Around Maple Shade, people still refer to me as “Meri Nester’s brother.” Meredith Ann Nester’s look perfectly suited the early-1980s: long, blonde hair (enhanced by Sun-In), Bongo jeans from Merry-Go-Round, cut sweat shirts, and jelly pumps. I wore husky Wranglers, tube socks, and glasses that remained tinted indoors. Meri made varsity cheerleading by eighth grade. I played trombone and sent away for free pamphlets from the Consumer Information Catalog. Meri was the barefoot girl in Bruce Springteen’s “Jungleland” who sat on the hood of a Dodge and drank warm beer in the soft summer rain. I’m the misfit who listened to Rush’s “Subdivisions,” and wondered how a Canadian band knew that the suburbs had no charms to soothe the restless dreams of my youth.

If Meri Nester reacted to Maple Shade like I did, I might not have gone crazy. But she didn’t react to Maple Shade like I did. And so I did go crazy.

photocredit Thomas V. Hartmann

Let’s look over your writerly bio. It says here you’ve written two books on your love of the rock band Queen (God Save My Queen I and II), a book of poems (The History of My World Tonight), something called “humorous nonfiction” (How to Be Inappropriate), and edited a book of sestinas (The Incredible Sestinas Anthology). What’s this book called?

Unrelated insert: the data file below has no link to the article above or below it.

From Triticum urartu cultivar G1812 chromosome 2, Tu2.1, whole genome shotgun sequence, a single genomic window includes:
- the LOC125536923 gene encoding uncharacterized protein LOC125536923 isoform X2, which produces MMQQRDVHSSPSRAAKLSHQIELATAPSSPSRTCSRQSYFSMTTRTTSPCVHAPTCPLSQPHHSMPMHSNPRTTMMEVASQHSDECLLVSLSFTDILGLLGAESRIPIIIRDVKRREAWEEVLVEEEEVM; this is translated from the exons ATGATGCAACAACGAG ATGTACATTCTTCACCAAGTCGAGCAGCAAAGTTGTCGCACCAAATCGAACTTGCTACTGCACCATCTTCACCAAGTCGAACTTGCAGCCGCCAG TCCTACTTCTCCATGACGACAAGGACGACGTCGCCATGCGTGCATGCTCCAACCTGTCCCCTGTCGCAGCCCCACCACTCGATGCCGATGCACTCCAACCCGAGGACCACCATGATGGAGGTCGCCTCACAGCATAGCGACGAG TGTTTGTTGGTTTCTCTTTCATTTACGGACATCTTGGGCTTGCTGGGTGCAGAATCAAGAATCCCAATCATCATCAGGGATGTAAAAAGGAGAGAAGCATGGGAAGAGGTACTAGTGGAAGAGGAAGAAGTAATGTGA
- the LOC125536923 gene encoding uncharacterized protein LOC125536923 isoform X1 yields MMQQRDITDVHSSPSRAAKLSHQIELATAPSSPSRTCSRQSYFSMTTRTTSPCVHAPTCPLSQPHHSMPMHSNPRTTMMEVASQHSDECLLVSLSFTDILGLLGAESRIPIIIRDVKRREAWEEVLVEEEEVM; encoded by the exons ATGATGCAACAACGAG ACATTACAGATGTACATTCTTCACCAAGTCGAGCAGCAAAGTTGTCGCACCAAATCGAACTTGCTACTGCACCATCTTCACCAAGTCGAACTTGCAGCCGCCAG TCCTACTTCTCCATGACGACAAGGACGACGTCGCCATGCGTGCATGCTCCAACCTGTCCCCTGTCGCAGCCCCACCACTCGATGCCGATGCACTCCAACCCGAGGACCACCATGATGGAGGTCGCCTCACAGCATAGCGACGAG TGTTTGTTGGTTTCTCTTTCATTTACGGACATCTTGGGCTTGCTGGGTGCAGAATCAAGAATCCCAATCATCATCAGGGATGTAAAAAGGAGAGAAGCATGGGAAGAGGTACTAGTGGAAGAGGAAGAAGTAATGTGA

It’s called Shader: 99 Notes on Car Washes, Making Out in Church, Grief, and Other Unlearnable Subjects.

 

That’s a pretty long-ass title.

You can call it Shader for short.

MonroeComp1.inddA date gone this awry might turn out fine if, for example, we could have gone back to my apartment and slipped off my shiny dress and made love like James Stillman and I used to do in Wisconsin, like Max and I used to do in Kansas, where you get into tried and true positions that take you to brief ecstasy. Then we’d relax, agree that the joke-telling had turned awkward. If the sense of intimacy lasted, in time I’d even be able to tell my date he needed to dry clean his sports coats. But the sex was polite, muted. Because he was polite, muted? Because his feelings were? I’ll never know. He left afterward because he had to teach folklore at a community college fifty miles away in the morning—by which time I was packing up my laundry to take to a laundromat a block away.

author photo 2015, chair, b&wThe blurbs say your book is funny, and yet it explores that era just after the feminist movement. Feminism is serious, necessary. How did this turn out to be funny?

It’s not a slapstick book, no. But the gap between what you expect and what you get instead—the ludicrously unexpected—is the definition of a punchline. If readers find the book funny, that’s probably because it’s about a life in which incompatible values coincide. I straddled social classes. I straddled opposed definitions of womanhood. This made for predicaments: the wrong words and behaviors in the right setting; the right words and behaviors in the wrong setting. And I prefer being amused, not stricken.